(15) From the above narrative of events, the Tribunal has drawn three conclusions. Firstly, it has held that if the Factory Manager had appointed with his eyes open an Inquiry Officer who was completely out of place in such a position according to any standards of fair-play, his action could nto be treated as a bona fide mistake or a mere technical flaw. In such a case regardless of the fact wheter the manager had or had nto the power to order a fresh inquiry even if the existence of such power was presumed in him, his action had to be held as entirely lacking in bona fides; secondly the procedure to allow the management to produce additional witness after the work-men had closed their case was 'absolutely unjustifiable' and gross violation of principles of natural justice, no matter what plea had been taken by the workmen in their defense; thirdly the action of the Factory Manager Shri B.N. Wali who was the appointing authority of the Inquiry Office, in acting as the representative of the management at the inquiry and in cross-examination the work-men and their defense witnesses also amounted to violation of principles of natural justice and thereforee vitiated the entire inquiry and the report of the Inquiry Officer.
(16) The Tribunal has also held on an examination of the evidence produced by the management, that the charge-sheet itself was vague and that there was no prima facie case even on the basis of the evidence adduced at the joint inquiry. In arriving at this conclusion the Tribunal has observed that in the show cause notice issued to respondent 2 and 3 the date of the alleged misconduct was specified as 17-3-1964 but in the charge-sheets which followed one month later, it was vaguely stated that although they had been looking after all the 43 Ring Frames through-out they had since a few days, started attending to 28 Ring Frames. According to the Tribunal, the ommission in the charge-sheet of any specific date when the alleged mis-conduct started was significant and was bound to cause prejudice to the work-men in their defense. The Tribunal has pointed out a similar vagueness in the charge-sheet against respondent No. 4 as in his case the date when he first started committing the alleged misconduct was nto stated even in the earlier show cause notice. The Tribunal has further observed that at the joint inquiry the managements's case as put forward by the 'Company's Head Jobber Shri Rattan Singh was that respondent No. 2 had suddenly started attending to only 28 Ring Frames since 18th March 1964 although prior to that date he had been looking after all the 43 machines.
(17) I now turn to the function and power of the Tribunal under section 33(2)(b) of the Act and the extent of interference by this. Court with the exercise of such power by the Tribunal. The question has come up before the Supreme Court in several cases of which only a few may be mentioned here.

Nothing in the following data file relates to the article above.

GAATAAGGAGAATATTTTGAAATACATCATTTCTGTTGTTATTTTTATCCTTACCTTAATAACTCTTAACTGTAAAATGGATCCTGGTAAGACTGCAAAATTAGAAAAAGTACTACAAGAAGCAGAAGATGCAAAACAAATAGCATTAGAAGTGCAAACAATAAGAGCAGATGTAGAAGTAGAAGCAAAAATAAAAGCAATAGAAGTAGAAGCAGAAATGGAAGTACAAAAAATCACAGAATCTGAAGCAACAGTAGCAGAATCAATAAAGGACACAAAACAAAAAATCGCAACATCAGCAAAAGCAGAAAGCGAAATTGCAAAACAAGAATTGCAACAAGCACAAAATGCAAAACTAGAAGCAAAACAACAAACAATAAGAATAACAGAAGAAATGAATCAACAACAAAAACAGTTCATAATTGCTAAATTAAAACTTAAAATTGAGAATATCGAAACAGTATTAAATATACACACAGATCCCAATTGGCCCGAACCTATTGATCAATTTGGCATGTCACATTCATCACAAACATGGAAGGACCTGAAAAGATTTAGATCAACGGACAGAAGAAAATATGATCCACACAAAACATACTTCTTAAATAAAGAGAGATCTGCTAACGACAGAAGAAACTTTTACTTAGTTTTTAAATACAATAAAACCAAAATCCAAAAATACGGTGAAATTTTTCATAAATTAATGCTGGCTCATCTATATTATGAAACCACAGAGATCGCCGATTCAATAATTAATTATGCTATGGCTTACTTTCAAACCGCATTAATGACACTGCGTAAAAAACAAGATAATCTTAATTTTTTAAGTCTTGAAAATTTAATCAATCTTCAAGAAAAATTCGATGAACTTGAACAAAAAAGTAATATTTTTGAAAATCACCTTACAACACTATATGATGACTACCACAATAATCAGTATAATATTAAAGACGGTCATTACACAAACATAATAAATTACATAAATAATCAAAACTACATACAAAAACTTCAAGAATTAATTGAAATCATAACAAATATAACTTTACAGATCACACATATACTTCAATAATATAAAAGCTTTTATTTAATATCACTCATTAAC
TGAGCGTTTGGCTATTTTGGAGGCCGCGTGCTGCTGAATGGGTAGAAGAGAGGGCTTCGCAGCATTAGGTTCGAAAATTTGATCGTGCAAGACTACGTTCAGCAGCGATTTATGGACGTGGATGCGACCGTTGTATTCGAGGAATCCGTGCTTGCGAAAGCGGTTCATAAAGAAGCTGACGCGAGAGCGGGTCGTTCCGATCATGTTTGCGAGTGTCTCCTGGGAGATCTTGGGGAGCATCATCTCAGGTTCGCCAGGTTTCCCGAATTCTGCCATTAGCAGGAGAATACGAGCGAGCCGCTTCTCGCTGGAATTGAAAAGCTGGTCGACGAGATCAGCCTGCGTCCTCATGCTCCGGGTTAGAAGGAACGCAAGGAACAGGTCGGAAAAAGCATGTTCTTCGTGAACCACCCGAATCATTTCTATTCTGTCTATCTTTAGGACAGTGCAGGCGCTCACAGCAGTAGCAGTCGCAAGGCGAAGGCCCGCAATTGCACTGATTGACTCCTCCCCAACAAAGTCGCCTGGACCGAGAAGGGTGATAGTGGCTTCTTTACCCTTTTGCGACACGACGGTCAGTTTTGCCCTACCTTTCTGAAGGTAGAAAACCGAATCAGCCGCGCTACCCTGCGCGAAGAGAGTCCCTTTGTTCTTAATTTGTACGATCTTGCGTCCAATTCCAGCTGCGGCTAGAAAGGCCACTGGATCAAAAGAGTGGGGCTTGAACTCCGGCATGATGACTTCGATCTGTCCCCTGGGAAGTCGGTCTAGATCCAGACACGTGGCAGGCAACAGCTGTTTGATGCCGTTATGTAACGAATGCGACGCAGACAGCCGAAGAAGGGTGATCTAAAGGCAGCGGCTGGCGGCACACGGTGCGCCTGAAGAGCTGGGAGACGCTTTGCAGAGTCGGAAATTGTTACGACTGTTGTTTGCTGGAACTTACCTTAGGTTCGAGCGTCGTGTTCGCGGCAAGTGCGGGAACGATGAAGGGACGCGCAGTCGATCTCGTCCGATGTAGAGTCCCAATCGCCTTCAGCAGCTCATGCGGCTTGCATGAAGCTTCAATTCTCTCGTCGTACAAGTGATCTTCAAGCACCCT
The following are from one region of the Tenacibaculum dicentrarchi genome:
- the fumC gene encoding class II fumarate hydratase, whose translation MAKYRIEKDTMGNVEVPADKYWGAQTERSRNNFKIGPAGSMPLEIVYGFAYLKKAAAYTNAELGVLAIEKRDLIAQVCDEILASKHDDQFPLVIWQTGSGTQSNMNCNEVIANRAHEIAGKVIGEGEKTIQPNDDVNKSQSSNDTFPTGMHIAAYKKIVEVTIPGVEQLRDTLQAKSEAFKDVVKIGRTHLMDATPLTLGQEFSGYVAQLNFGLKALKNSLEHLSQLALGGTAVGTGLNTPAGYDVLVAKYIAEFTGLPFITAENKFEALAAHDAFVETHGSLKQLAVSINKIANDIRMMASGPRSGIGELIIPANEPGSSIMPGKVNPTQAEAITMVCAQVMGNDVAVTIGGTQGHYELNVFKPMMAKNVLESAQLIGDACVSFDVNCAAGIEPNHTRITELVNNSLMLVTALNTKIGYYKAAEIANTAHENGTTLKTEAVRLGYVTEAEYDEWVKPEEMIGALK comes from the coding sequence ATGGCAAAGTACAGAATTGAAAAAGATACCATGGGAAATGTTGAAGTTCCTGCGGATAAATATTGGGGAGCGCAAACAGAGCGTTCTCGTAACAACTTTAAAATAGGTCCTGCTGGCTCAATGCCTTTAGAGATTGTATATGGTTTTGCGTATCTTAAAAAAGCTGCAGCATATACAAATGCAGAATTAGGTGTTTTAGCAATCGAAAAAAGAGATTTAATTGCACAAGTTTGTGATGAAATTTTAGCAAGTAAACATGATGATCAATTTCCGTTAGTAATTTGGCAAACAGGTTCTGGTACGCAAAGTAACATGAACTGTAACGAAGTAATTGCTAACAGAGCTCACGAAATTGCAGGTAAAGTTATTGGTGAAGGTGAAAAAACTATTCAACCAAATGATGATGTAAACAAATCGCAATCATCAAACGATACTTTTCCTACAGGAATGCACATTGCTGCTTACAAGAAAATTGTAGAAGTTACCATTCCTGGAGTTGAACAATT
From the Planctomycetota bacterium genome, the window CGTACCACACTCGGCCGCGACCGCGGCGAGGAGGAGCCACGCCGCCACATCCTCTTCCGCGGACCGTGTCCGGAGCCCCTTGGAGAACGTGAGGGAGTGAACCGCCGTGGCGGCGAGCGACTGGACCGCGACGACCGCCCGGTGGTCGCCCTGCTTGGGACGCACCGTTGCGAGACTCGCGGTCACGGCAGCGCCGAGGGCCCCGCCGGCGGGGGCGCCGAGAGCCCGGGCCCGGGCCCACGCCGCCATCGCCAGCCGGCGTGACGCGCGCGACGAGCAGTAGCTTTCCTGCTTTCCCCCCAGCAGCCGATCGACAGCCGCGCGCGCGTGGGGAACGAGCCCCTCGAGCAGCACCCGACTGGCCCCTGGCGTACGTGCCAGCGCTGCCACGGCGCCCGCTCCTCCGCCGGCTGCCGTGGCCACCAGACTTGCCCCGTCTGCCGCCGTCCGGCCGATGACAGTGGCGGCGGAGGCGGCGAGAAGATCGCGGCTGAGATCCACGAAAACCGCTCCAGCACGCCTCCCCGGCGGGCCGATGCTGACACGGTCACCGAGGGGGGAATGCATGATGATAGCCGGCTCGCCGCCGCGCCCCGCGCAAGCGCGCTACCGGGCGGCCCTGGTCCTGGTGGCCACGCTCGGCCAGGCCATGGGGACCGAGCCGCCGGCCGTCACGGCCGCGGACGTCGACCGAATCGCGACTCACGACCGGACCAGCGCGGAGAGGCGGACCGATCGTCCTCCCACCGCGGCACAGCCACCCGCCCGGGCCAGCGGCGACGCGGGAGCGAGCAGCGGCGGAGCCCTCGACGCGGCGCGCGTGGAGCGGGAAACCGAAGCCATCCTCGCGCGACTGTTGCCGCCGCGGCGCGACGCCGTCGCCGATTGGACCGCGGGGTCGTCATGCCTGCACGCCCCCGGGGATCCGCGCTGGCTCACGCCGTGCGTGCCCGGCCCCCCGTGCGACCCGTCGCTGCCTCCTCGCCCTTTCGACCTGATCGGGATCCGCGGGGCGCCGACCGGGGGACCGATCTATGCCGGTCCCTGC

(18) In Banglore Woollen, Cotton & Silk Mills Company Ltd. and Dasappa (B) (Binny Mills Labour Union) and others, it was held:-
'THEsettled position in law thereforee is that permission should be refused if the Tribunal is satisfied that the management's action is nto bona fide or that the principles of natural justice have been violated or that the materials on basis of which the management came to a certain conclusion could nto justify any reasonable person in coming to such a conclusion. In most cases it will happen where the materials are such that no reasonable person could have come to the conclusion as regards the workman's misconduct that the management has nto acted bona fide. A finding that the management has acted bona fide will ordinarily nto be reached if the materials are such that a reasonable man could nto have come to the conclusion which the management has reached. In every case thereforee it would be proper for the tribunal to address itself to the question, after ascertaining that the principles of natural justice have nto been violated, whether the materials which the management has reached a conclusion adverse to the workman, a reasonable person could reach such a conclusion.'
The point was again considered in the case of Lord Krishna Textile Mills v. Its Workmen and it was held :-
'INview of the limited nature and extent of the enquiry permissible under s. 33(2)(b) all that the authority can do in dealing with an employer's apphcation is to consider whether a prima facie case for according approval is made out by him or not. If before dismissing an employee the employer has held a proper domestic enquiry and has proceeded to pass the impugned order as a result of the said enquiry, all that the authority can do is to enquire whether the conditions prescribed by s. 33(2)(b) and the proviso are satisfied or not. Do the standing order justify the order of dismissal Has an enquiry been held as provided by the standing order Have the wages for the month been paid as required by the proviso ?; and, has an application been made as prescribed by the proviso.'
proceeding further the Court held :-
'IT is well known that the question about the adequacy of evidence or its sufficiency or satisfactory character can be raised in a court offacts and may fall to be considered by an appellate court which is entitled to consider facts; but these considerations are irrelevant where the jurisdiction of the court is limited as under s. 33(2)(b). It is conceivable that even in holding an enquiry under s. 33(2)(b) if the authority is satisfied that the finding recorded at the domestic enquiry is perverse in the sense that it is nto justified by any legal evidence whatever, only in such a case it may be entitled to consider whether approval should be accorded to the employer or not; but it is essential to bear in mind the difference between a finding which is nto supported by any legal evidence and a finding which may appear to be nto supported by sufficient or adequate or satisfactory evidence.'